Last week, I went on a six day trip through part of the Belgian Ardennes. The basic itinerary was designed by my friends (I was tagging along for part of their longer tour) until the morning of Day Five when I turned tail and cycled back to the Netherlands on my own. The travel route is below. For sustenance, my friends did a lot camp cooking and we had a few cafe stops for beer. For shelter, I camped for five nights and then booked a fancypants hotel in Spa with a private funicular to the Spa (They gave me a discounted price and kept the bicycle in a staff closet... but the true deciding factor was that it was located at the base of a hill. I'm spoiled and a wimp.)
Day One - Maastricht to Vaals via the scenic hills of the Netherlands.
Day Two: Vaals to Tilff via some dismal villages of Belgium.
Day Three: Tilff to Bomal along the river.
Day Four: Bomal to La Roche en Ardenne through cute Belgian hilltop villages.
Day Five: La Roche en Ardenne to Vielsalm (via car), then cycling to Grand Coo and Spa.
Day Six: Spa to Maastricht.
Overall, I cycled about 300km. It's not a lot for six days, but it's more than enough for hills, rain, carrying 24 kilos of gear (I weighed my bags when I got home) and camping. It was my first "longer than a long weekend" trip and it's getting more and more fun the further away I get from it. Funny how that happens. There was great company, beautiful hills, cute cows and plentiful beer. I'm thinking about where to plan my next excursions...
During the trip, the hills were very challenging, the rain was challenging and camping was challenging. Somehow, my amazing friends had the energy to enjoy themselves, feed and put up with me (they made pizza calzones with beer-can rolled dough on a camping stove... seriously), and keep it all together. They really kept me going, I might have become a mushroom on the side of the road without them. I was happy in sunshine but whenever it rained- which is often in Belgium, I'd forget that it was ever sunny...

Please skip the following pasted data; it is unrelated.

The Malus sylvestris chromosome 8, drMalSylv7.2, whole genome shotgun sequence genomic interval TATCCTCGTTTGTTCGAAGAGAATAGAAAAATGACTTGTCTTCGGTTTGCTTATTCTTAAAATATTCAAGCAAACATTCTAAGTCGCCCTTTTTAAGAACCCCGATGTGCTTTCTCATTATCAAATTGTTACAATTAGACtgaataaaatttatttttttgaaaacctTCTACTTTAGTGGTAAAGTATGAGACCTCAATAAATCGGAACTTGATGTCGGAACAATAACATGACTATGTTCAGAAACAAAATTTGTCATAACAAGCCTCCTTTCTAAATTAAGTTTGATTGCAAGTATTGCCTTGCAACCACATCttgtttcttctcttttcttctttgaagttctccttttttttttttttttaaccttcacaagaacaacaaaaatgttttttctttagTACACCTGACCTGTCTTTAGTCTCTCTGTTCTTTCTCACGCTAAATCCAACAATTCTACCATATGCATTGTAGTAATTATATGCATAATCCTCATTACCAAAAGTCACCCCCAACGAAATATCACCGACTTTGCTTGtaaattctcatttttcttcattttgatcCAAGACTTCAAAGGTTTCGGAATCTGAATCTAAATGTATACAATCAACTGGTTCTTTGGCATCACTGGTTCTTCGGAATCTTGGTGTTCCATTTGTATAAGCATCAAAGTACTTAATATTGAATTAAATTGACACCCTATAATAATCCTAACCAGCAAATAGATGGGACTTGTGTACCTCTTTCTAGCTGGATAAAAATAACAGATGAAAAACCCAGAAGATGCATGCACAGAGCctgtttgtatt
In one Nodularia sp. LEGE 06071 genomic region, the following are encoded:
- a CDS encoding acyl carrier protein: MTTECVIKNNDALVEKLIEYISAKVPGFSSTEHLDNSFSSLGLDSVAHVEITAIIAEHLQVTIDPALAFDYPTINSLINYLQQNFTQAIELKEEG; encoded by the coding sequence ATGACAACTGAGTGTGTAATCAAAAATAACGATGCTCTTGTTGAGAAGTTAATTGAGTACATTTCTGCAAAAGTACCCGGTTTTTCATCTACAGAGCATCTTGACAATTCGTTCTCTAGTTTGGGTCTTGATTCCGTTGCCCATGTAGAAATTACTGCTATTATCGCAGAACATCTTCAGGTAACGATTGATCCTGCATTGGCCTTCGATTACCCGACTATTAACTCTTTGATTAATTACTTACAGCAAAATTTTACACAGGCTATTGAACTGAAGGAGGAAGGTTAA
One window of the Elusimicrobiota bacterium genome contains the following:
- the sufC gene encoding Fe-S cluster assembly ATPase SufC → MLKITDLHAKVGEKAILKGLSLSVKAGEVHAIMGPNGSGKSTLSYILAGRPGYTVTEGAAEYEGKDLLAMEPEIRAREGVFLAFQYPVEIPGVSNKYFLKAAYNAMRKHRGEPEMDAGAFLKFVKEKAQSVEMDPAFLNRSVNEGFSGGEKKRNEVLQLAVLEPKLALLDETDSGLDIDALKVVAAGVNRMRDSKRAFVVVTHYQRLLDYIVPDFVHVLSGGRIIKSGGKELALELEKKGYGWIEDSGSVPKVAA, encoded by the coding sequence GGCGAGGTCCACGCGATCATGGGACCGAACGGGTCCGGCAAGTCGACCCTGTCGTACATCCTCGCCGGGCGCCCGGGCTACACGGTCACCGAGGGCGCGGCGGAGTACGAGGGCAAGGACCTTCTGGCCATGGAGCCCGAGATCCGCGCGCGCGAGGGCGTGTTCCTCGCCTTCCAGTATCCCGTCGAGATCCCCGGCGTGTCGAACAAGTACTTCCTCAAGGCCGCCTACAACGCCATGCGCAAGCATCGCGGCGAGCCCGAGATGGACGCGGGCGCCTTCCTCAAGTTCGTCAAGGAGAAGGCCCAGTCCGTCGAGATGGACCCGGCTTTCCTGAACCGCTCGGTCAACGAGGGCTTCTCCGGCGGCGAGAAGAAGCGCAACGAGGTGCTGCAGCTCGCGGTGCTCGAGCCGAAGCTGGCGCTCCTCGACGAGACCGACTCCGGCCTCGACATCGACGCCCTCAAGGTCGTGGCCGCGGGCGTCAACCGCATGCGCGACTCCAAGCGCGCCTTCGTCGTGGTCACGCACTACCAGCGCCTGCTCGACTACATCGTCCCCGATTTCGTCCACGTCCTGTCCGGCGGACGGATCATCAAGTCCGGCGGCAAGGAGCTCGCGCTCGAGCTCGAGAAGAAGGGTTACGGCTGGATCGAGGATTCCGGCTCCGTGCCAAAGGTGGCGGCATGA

How does one gain a hardier attitude? Experience? The love of adorable shrine thingys appearing at every local road intersection?
|Belgian cows are the prettiest.|
|Huge switchback, but just a prelude. 7 km at a 5-6% grade. Lovely.|
A few things I learned that will help on my next trips:
1) Hills are hard!! Don't attack them, take it easy and go slowly in the granny gear. Singing to yourself also helps. This makes it almost fun and definitely embarrassing when racers pass you. But remember, they are on bicycles that weigh less than one of your bags.
2) Carrying 24 kilos of wet tent over monster hills in the rain without a good night's sleep is actually NOT fun. No amount of singing will help, it's best to just get through it. Remember for next time: (and then forget) One challenge is more than enough! Carry less stuff OR book a hotel OR travel in dry flat desert countries.
3) Travelling and camping with friends IS fun! But watch out for trashy loud birthday parties and Belgian lumberjacks at the campsites.
4) Reminder to myself: I like to know where I am or where I'm going, even if I don't plan the route. Maps are wonderful. I should have rigged up this sooner (with medical tape from my emergency kit):
More photos and rambling from the trip!
Pretty hills! Beer at the Boscafe Hijgend Hart.
Saluton from Neutral Moresnet!
Rail trail with nice low 4% grade.
Sunshine by the time we reached the campsite!
Friends joining us at the campsite! Dry tent! Sun in the morning!
Warm happy baby snuggling.
Eclair for breakfast!
Beautiful river valley.
Friends! Only a few hills.
Crazy pub. Beer.
Cute Belgian villages. Hilltop cafes.
People watching and beer in La Roche en Ardenne.
Beautiful campsite with cut pine trees that smelled like Christmas.
SPA! Hotel! Spa at Spa.
An hour over a waterjet in a warm pool of Spa water. Spa.
Laundry museum of Spa!
Full night's sleep on a bed.
Dry packed tent.
Downhill ride along the river. All downhill, gloriously downhill. Smooth paths.
Lows: Sudden torrential downpours, wet tent, forecast of rain. Ugly villages of Belgium. Belgian standards of road maintenance are far lower than the Netherlands. Slow progress up the hills, on bad roads, in the rain. Pig slaughterhouse. Screaming pigs. Pig smell. Rain. Wet tent. Crowded campsite. Jason. Jason's friends singing happy birthday to Jason at midnight, top volume. Jason's love of techno music and partying through the night. No sleep. Wet tent. Too tired to do proper sight-seeing. Next day begans with Belgian lumberjack starting work at 5:30am (Jason?). Not enough sleep. Sleepy. Wet. Wet tent.